Board mulls parking proposal

District 55 School Board members and staff discussed concerns over a Sweet Home Active Revitalization Effort idea to use part of the old high school tennis courts, now a high school parking lot across Long Street from the school, as a drive-through for RVs, which may have difficulty pulling into and out of a parking area if a new building is constructed to house the Chamber, SHARE and other organizations.

SHARE is preparing a plan to combine the Chamber of Commerce property with the one just to the east, owned by Sweet Home Economic Development Group, to construct a new central business hub downtown. Among ideas, SHARE hopes to use the parking lot off Long Street to allow RV traffic access to the new building.

“I asked them, who’s going to pay for the first kid that gets hit,” Supt. Larry Horton told the board. “I’m concerned that somebody’s going to get hit.”

Students move around the parking lot before school, during lunch and after school, he said. At the same time, there isn’t much RV traffic during the winter, and he has no problem with summer traffic using the parking lot.

High School Principal Pat Stineff’s main concern was that opening the back of the parking lot to the Chamber property would open a direct shot across Long and Main streets from the high school and that students would use that rather than the crosswalks at 15th Avenue.

The possibility of striking a child is high, said John Fassler, board member, echoing Horton’s comments.

The idea hasn’t been before the SHEDG Board, which funds and oversees SHARE, said Kevin Strong, School District business manager and SHEDG president. Right now, the idea is under development by the SHARE committee.

“We’re a part of the city,” said Chanz Keeney, board member.”They’re trying to help the city. If the streets were done right, I don’t see what difference it would make.”

School buses pull into the high school, and no one has been hit, Keeney said.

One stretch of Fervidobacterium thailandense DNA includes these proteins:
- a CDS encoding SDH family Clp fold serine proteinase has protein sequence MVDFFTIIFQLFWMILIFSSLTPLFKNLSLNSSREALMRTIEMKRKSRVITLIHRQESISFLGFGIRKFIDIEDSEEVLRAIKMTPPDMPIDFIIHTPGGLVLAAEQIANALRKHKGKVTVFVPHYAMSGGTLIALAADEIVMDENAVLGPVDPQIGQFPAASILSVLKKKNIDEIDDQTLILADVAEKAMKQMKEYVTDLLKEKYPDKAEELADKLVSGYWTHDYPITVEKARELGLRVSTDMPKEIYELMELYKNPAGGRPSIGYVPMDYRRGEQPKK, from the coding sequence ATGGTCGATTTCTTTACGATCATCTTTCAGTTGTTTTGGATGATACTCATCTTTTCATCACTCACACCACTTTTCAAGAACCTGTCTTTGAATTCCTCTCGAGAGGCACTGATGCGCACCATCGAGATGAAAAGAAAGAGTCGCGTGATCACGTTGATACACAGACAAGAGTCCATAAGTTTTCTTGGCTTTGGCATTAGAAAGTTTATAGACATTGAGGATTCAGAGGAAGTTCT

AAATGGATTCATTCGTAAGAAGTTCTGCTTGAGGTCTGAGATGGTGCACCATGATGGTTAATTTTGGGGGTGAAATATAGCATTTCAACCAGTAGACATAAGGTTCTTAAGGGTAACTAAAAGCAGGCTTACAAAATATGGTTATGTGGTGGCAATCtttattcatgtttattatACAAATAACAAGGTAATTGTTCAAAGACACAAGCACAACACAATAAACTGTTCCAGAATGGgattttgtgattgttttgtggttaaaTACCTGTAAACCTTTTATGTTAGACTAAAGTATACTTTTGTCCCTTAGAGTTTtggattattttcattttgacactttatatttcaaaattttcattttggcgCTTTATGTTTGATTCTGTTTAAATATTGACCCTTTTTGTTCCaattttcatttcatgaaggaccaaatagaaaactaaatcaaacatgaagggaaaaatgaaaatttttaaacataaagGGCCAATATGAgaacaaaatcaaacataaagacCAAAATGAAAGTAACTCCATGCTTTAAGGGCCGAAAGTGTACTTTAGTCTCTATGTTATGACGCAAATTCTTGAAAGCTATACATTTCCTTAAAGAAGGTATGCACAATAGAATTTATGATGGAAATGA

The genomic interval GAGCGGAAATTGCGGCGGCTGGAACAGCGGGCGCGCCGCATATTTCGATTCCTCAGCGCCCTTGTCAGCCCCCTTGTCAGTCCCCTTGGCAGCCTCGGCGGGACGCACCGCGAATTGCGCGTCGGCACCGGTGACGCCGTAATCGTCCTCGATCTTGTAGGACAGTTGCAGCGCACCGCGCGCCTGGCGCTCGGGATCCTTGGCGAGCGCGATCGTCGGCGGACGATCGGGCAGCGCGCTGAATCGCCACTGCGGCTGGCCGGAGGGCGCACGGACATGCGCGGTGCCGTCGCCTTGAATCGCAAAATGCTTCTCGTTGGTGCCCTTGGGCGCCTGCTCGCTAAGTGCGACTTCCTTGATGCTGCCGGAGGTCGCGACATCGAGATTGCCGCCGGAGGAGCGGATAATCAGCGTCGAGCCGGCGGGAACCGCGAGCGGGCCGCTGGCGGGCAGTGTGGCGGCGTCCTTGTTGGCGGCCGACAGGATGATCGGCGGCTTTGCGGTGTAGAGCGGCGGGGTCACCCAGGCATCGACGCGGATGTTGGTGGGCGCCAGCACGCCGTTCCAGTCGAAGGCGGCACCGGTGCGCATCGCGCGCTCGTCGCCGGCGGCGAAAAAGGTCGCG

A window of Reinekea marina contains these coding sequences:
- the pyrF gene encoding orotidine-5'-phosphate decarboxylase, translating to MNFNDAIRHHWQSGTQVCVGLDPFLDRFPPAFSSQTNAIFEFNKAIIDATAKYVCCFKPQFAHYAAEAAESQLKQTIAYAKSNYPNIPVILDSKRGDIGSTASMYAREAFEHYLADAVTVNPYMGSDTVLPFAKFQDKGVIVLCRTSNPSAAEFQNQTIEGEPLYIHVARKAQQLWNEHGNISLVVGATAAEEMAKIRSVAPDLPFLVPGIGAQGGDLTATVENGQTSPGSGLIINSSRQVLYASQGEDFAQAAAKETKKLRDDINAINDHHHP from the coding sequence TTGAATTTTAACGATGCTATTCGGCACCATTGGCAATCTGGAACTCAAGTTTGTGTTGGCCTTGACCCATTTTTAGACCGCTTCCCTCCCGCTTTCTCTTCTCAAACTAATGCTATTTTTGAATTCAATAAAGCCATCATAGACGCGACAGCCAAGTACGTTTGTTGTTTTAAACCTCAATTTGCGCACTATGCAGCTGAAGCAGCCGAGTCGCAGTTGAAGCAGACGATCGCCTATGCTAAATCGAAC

But they’re trained, said Jason Redick, board member.

He’s not saying he’s for or against the idea, but he likes the idea, Keeney said.

In addition to safety concerns, the district already has a variance from minimum parking requirements for the high school, Horton said. If the district were to give up parking spaces, “we’d still have to go to the city for a larger variance.”

“I wouldn’t mind seeing a proposal,” Redick said. Right now, it’s early. He suggested letting the idea go through more of the process before spending more time on it.

In other business, the board:

– Recognized football player Christian Whitfield, a high school senior, for defusing a potentially serious conflict between Sweet Home and Douglas players during state playoffs in Roseburg. Football official Steve Switzer wrote the district a letter praising Whitfield.

During a scuffle, officials called an unsportsmanlike conduct penalty against Douglas, Switzer said. He saw a player, Whitfield, going after someone in a big hurry, with determination. Switzer reached for his flag ready to throw an unsportsmanlike conduct penalty.

“We knew the emotions had heated up, and we wanted to make sure we had control of the situation,” Switzer said. “This kid was on a mission. But there were no opponents in sight €“ only his own teammates. I stood there and watched. Wow. That, sir, was the definition of a leader. I know why he is a captain on the team, and in discussions with my fellow officials, they spoke highly of his leadership not only on that play but all day long.”

– Approved a two-year $274,000 grant for Foster School to develop a technology-based program to improve writing scores.

The federal funds were awarded by the Oregon Department of Education. Students will write in blogs and forums and work on web pages, videos and digital photos.

– Accepted grants from several sources, including Intel, $3,000 for Foster’s Outdoor School; $17,900 for Foster’s Fresh Fruit and Vegetal Program; $15,000 in Safe Schools/Healthy Student Grant funds to help fund the school resource police officer; $3,000 in a state partnership grant for the ASPIRE program; $900 in IDEA funds for extended assessment training; and $5,942 in stimulus equipment grant funds.

– Horton reported that he had applied for three grants to replace the lights at the baseball field, including a $160,000 application to Major League Baseball; $2,500 to Home Depot; and $2,000 to Friends of Baseball.

– Stineff reported that since the introduction of the high school’s new cell phone procedure, the school had four students commit two infractions, requiring parents to pick up their phones at the end of the day, and one student committed a third infraction, requiring a parent to pick up the phone the following Monday.

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